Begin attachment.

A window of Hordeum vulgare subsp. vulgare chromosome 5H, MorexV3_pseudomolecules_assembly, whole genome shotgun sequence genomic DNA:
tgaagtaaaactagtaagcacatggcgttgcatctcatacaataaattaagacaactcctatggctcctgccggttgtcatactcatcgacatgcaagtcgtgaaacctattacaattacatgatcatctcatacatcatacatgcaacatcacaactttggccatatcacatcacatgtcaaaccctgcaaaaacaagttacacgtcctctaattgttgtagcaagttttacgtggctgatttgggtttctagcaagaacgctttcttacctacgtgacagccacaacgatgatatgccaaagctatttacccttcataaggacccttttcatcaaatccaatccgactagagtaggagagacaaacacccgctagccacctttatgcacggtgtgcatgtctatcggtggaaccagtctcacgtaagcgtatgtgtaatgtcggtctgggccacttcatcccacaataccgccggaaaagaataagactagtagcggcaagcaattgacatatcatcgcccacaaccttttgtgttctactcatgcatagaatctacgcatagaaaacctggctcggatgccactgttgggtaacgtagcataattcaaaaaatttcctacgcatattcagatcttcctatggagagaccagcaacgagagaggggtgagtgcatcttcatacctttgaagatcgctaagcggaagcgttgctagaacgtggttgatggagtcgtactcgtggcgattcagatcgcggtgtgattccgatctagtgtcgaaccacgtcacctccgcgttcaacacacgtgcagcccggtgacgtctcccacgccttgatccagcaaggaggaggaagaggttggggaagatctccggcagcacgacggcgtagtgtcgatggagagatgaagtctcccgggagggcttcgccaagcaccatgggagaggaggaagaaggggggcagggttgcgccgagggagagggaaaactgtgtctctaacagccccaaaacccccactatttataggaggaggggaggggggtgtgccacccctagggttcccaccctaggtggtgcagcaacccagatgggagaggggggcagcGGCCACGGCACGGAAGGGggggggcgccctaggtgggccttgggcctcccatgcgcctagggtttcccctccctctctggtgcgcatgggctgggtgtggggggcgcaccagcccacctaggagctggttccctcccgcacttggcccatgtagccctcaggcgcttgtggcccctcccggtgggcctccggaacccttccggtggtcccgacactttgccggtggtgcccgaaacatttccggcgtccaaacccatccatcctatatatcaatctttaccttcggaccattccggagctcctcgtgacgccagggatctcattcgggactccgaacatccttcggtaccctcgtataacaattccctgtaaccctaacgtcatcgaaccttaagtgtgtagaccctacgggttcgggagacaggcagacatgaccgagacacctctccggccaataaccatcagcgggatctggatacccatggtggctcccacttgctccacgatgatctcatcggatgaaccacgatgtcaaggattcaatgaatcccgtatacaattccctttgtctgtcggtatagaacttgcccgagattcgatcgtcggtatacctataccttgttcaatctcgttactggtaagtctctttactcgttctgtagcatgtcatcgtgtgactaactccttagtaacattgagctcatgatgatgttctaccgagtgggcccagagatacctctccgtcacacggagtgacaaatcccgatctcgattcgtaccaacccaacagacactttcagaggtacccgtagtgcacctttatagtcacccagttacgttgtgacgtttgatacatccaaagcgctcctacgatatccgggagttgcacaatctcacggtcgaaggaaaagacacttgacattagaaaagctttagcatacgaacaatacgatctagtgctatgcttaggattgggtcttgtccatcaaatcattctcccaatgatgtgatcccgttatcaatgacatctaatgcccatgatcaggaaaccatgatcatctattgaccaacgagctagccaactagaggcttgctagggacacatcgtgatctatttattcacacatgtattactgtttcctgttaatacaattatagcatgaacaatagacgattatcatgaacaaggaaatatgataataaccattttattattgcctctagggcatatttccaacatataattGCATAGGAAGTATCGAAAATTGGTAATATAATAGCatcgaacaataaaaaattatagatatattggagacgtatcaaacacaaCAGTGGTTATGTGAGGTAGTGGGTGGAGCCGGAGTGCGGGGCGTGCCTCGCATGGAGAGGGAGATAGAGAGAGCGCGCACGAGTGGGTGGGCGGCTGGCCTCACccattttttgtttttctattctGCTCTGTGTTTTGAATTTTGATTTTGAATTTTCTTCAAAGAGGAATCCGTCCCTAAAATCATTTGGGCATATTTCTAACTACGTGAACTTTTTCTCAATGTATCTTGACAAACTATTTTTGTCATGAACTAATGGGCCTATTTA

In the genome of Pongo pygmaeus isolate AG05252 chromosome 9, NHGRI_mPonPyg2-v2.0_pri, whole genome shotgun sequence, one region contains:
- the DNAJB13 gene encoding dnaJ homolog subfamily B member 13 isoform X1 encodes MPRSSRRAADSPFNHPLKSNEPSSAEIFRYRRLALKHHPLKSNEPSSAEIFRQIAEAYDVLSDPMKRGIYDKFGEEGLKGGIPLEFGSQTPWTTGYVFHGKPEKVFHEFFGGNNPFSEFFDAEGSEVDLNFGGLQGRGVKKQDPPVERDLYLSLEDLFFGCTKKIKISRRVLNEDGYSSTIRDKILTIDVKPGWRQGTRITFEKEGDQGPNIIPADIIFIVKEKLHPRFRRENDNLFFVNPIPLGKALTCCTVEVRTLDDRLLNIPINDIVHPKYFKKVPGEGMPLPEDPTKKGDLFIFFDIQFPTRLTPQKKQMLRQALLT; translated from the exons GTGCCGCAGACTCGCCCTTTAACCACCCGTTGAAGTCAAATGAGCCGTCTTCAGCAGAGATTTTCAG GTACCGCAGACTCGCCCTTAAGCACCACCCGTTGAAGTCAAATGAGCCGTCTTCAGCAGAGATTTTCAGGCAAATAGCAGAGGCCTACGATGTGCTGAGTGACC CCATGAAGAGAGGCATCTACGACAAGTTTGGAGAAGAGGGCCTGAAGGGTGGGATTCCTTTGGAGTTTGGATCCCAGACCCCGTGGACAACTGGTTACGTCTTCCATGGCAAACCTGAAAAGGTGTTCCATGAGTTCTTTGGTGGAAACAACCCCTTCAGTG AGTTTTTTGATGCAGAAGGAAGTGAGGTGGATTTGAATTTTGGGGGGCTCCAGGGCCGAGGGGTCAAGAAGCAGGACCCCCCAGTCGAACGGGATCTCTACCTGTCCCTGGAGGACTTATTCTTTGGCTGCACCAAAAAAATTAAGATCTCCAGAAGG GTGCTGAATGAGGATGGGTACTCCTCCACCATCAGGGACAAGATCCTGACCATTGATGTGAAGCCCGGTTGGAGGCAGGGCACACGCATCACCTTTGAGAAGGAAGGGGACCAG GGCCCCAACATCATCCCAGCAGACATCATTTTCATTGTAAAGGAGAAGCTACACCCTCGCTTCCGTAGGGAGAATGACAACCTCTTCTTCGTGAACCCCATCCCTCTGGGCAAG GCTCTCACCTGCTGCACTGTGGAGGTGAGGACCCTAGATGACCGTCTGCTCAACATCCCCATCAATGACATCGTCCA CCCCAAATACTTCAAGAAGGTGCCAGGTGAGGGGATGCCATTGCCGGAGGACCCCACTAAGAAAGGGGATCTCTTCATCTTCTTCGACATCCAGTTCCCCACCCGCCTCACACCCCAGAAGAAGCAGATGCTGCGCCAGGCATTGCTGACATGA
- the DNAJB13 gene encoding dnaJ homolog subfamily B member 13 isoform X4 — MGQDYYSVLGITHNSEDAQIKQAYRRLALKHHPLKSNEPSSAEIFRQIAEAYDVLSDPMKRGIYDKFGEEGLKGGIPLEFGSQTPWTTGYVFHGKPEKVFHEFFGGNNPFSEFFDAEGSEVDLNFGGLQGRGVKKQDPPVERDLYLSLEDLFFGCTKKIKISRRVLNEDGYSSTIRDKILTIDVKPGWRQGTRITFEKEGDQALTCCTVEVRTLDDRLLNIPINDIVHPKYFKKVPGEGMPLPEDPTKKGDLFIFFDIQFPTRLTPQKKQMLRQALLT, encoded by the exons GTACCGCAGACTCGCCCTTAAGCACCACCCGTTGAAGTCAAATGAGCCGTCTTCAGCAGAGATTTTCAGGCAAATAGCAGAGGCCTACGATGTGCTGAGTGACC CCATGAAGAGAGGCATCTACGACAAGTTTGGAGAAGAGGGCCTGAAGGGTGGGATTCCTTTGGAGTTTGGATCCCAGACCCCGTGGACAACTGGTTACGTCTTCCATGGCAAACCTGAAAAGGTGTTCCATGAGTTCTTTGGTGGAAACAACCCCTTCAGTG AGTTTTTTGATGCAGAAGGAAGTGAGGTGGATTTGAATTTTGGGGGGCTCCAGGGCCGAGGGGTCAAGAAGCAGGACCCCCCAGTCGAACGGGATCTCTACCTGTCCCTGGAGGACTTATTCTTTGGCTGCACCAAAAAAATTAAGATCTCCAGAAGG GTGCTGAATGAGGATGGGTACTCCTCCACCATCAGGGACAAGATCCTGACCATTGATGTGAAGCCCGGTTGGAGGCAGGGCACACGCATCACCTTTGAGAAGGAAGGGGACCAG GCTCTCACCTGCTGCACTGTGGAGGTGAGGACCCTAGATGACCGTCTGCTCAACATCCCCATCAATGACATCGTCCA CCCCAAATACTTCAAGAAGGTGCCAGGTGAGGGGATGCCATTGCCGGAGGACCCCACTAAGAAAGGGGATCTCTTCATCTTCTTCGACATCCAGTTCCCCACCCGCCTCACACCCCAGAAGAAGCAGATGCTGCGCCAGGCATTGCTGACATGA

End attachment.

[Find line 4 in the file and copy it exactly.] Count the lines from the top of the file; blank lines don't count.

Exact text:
- the DNAJB13 gene encoding dnaJ homolog subfamily B member 13 isoform X1 encodes MPRSSRRAADSPFNHPLKSNEPSSAEIFRYRRLALKHHPLKSNEPSSAEIFRQIAEAYDVLSDPMKRGIYDKFGEEGLKGGIPLEFGSQTPWTTGYVFHGKPEKVFHEFFGGNNPFSEFFDAEGSEVDLNFGGLQGRGVKKQDPPVERDLYLSLEDLFFGCTKKIKISRRVLNEDGYSSTIRDKILTIDVKPGWRQGTRITFEKEGDQGPNIIPADIIFIVKEKLHPRFRRENDNLFFVNPIPLGKALTCCTVEVRTLDDRLLNIPINDIVHPKYFKKVPGEGMPLPEDPTKKGDLFIFFDIQFPTRLTPQKKQMLRQALLT; translated from the exons GTGCCGCAGACTCGCCCTTTAACCACCCGTTGAAGTCAAATGAGCCGTCTTCAGCAGAGATTTTCAG GTACCGCAGACTCGCCCTTAAGCACCACCCGTTGAAGTCAAATGAGCCGTCTTCAGCAGAGATTTTCAGGCAAATAGCAGAGGCCTACGATGTGCTGAGTGACC CCATGAAGAGAGGCATCTACGACAAGTTTGGAGAAGAGGGCCTGAAGGGTGGGATTCCTTTGGAGTTTGGATCCCAGACCCCGTGGACAACTGGTTACGTCTTCCATGGCAAACCTGAAAAGGTGTTCCATGAGTTCTTTGGTGGAAACAACCCCTTCAGTG AGTTTTTTGATGCAGAAGGAAGTGAGGTGGATTTGAATTTTGGGGGGCTCCAGGGCCGAGGGGTCAAGAAGCAGGACCCCCCAGTCGAACGGGATCTCTACCTGTCCCTGGAGGACTTATTCTTTGGCTGCACCAAAAAAATTAAGATCTCCAGAAGG GTGCTGAATGAGGATGGGTACTCCTCCACCATCAGGGACAAGATCCTGACCATTGATGTGAAGCCCGGTTGGAGGCAGGGCACACGCATCACCTTTGAGAAGGAAGGGGACCAG GGCCCCAACATCATCCCAGCAGACATCATTTTCATTGTAAAGGAGAAGCTACACCCTCGCTTCCGTAGGGAGAATGACAACCTCTTCTTCGTGAACCCCATCCCTCTGGGCAAG GCTCTCACCTGCTGCACTGTGGAGGTGAGGACCCTAGATGACCGTCTGCTCAACATCCCCATCAATGACATCGTCCA CCCCAAATACTTCAAGAAGGTGCCAGGTGAGGGGATGCCATTGCCGGAGGACCCCACTAAGAAAGGGGATCTCTTCATCTTCTTCGACATCCAGTTCCCCACCCGCCTCACACCCCAGAAGAAGCAGATGCTGCGCCAGGCATTGCTGACATGA